Inc. and Fast Company on the Block

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Two magazines with a focus on entrepreneurship, Inc. and Fast Company, are on the selling block and five bidders are offering between $40-50 million to buy them from their current owner G+J USA Publishing. reports that this is definitely a fire sale. “G+J in 2000 acquired Bernard Goldhirsch’s Inc. for $200 million and Mort Zuckerman’s Fast Company for $350 million.” That’s right — they are being sold for less than 10 cents on the dollar of the original purchase price paid five years ago.
Entrepreneurship magazines have been a tough business. The old Venture magazine, one of my favorites, died a quiet death several years ago.
BusinessPundit has been keeping us up to date on the progress of this sale over the past few months. I agree with Rob that this is an opportunity to help get Fast Company “back the way it used to be.”
I have been a reader of Inc. for over twenty years. I would hate to see the incredible archives of this magazine get lost in this transaction. The search engine on its website is a treasure chest of ideas and information for business owners. I would not be surprised to see the search engine, which is now a free resource, become tied to subscriptions under a new owner like so many other magazines and newspapers are doing.
I have been frustrated by Inc’s editorial slant the past several years, finding it is often indistinguishable from the mainstream media on many topics. When reading about the economy or public policy issues it has sounded more like the New York Times than a magazine geared toward the foot soldiers of free enterprise.
Wouldn’t it be wonderful for one of these magazines to become a real advocate for entrepreneurs and small business? Keep the small business tips, but add consistent coverage of issues from a small business perspective, including taxes, regulation, and government policy.

Dance Band on the Titanic

Our economy is in a transition the likes of which we have not seen since the late 1800s. During that time, the businesses that dominated our economy throughout the 20th century were created and grew to dominance. Virtually all of these businesses were formed by the leading entrepreneurs of that age. Over the past twenty years the Fortune 500 companies have had a net job loss, while almost 80% of all new jobs were being created by small businesses. New business formation has exploded from about 200,000 new businesses a year in the mid-twentieth century to over 3 million new business a year in the early 21st century.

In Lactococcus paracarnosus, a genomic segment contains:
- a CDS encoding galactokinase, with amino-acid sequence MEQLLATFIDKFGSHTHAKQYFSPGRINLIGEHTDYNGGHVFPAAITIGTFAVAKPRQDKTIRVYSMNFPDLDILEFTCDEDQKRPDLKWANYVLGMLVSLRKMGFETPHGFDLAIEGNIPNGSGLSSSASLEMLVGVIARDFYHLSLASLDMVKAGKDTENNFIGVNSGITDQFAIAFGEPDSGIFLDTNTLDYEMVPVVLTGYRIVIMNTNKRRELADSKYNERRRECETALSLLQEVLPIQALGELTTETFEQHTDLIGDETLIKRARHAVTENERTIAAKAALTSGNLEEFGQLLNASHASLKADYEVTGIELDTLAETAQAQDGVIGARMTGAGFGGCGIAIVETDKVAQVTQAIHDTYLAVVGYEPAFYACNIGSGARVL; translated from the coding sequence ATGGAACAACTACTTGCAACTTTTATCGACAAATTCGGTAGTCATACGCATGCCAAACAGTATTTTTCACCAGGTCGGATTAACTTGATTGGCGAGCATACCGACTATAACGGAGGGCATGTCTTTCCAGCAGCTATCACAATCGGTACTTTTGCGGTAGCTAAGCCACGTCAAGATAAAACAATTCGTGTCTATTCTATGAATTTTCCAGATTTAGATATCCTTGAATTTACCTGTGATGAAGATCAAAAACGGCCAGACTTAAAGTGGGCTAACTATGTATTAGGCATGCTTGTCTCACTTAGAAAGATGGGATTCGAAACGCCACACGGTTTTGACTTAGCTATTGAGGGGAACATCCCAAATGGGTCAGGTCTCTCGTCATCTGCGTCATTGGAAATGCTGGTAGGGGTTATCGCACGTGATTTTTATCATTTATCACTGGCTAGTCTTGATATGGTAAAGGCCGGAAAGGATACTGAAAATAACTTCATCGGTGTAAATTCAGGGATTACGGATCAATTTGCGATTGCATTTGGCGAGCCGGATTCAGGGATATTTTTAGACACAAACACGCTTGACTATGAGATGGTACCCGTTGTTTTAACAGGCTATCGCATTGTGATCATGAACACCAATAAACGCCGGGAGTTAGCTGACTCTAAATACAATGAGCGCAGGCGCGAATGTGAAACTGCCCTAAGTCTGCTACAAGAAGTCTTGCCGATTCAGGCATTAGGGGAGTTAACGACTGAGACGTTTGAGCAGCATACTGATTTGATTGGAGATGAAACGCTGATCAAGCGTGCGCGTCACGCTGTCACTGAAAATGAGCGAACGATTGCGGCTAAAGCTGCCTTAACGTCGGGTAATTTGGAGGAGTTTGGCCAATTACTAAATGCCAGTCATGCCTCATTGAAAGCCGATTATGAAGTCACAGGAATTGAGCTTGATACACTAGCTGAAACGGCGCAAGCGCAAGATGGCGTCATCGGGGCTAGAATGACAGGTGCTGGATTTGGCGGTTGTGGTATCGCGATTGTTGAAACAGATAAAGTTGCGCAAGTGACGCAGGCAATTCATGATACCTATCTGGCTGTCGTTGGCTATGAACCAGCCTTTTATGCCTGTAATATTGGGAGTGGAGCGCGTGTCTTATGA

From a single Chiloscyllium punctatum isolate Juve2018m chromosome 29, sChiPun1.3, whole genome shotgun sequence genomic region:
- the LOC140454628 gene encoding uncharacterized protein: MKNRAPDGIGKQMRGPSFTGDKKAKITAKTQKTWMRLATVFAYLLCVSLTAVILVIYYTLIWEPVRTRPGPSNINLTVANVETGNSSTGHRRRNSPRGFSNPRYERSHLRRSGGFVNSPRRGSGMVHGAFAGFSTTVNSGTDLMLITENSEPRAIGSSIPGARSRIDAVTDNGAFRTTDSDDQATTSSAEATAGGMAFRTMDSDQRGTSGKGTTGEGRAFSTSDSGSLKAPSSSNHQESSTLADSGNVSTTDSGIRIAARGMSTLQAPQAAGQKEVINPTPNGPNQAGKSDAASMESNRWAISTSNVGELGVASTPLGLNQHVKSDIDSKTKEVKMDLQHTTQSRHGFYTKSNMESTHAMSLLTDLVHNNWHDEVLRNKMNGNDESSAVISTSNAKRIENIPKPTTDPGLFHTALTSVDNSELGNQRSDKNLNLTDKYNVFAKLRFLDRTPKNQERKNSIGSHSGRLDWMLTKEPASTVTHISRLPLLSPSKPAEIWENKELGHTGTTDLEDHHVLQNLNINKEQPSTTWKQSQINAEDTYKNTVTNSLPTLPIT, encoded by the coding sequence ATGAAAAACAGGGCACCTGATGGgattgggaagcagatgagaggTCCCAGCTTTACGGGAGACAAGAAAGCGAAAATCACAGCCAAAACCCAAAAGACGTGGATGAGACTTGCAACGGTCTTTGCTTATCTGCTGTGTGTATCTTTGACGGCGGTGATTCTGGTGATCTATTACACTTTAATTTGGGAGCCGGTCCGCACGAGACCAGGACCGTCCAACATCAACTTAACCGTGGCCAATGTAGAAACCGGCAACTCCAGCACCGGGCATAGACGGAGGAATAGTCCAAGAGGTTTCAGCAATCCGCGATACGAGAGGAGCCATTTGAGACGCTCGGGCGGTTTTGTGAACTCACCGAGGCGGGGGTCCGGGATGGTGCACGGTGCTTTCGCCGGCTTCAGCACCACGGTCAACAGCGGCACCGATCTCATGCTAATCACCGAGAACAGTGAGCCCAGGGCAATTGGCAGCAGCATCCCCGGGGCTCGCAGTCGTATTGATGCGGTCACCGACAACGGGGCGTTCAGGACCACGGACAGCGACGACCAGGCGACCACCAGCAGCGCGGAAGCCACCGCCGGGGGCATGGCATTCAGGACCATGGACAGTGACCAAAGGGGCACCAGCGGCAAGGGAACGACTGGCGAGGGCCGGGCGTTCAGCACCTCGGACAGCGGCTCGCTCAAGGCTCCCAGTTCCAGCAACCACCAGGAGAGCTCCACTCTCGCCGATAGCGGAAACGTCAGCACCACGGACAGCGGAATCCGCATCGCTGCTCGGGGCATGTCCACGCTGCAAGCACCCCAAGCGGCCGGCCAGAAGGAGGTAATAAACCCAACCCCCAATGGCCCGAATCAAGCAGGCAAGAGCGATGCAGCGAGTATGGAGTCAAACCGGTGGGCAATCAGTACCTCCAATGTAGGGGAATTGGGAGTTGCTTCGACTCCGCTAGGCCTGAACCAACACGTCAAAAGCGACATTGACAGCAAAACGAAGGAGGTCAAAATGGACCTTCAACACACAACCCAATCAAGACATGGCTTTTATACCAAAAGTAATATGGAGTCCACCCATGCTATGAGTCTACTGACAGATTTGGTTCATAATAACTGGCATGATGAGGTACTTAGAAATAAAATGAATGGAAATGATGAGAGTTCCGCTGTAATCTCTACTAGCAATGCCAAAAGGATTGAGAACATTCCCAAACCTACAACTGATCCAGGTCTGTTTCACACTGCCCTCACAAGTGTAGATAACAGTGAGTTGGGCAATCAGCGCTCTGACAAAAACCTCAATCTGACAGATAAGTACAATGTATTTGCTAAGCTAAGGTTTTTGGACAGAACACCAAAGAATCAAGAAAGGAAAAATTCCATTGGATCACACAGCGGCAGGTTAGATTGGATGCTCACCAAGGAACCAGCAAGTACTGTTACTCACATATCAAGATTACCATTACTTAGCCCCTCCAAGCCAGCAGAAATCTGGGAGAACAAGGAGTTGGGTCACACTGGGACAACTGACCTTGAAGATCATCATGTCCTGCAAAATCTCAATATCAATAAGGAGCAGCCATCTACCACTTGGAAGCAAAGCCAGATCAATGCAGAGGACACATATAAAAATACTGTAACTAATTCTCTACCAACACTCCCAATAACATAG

We are entering a new period of potentially major entrepreneurial economic growth. If we don’t get it right from a public policy stand point, this country will be in serious trouble within the next twenty years as entrepreneurial activity may not reach the levels we need to move the economy into its next period of long-term growth. The old base of our economy is well into its decline and cannot carry us forward.
Our future is being developed by a new generation of entrepreneurs. Not many will create companies that rival the old Fortune 500 in size, but that may not be necessary. Large public companies are not the only basis of growing an economy, and in fact, we may see a greater dominance of privately held businesses that create the foundation of the new economy. Wealth may be more broadly controlled. But unless we drastically change our approach to economic policy, the future may not be as vibrant and successful as the past 100 years.
Michael Barone has a column this week in US News and World Report that captures the negative fall-out of this transition:
“For much of the 20th century, Americans sought security in the form of guarantees from large organizations. The federal government would provide Social Security benefits for workers and their dependents. Large corporations would provide defined-benefit pension plans promising specific payments to retired employees. The assumption was that experts at the top of these big organizations could use scientifically obtained knowledge to take better care of us than we could take care of ourselves.”
The old system is failing. Defined benefits pension plans and Social Security that were both set up by the iron triangle of large public companies, large labor unions, and a big federal government will not be sustainable into the 21st century. Demographic changes are making this failure even more dramatic and more sudden as the average life span has increased to about 80 years in America. The old system was set up when the average worker lived only two years beyond retirement.
These are perilous times. The current political movement of this country is headed toward a form of socialism that is based on the duplicitous iron triangle of old 20th century big businesses, large labor unions and an ever growing federal government. The Democrats want to take us there on a dead sprint, while the Republicans are content moving in that direction at more of a gentle stroll. But they are both taking us in the same direction.
This is not a direction that will sustain a transition to a new entrepreneurial economic age. The old way has created a cozy system in which large public companies, large unions and federal government work together to shape fundamental economic policy.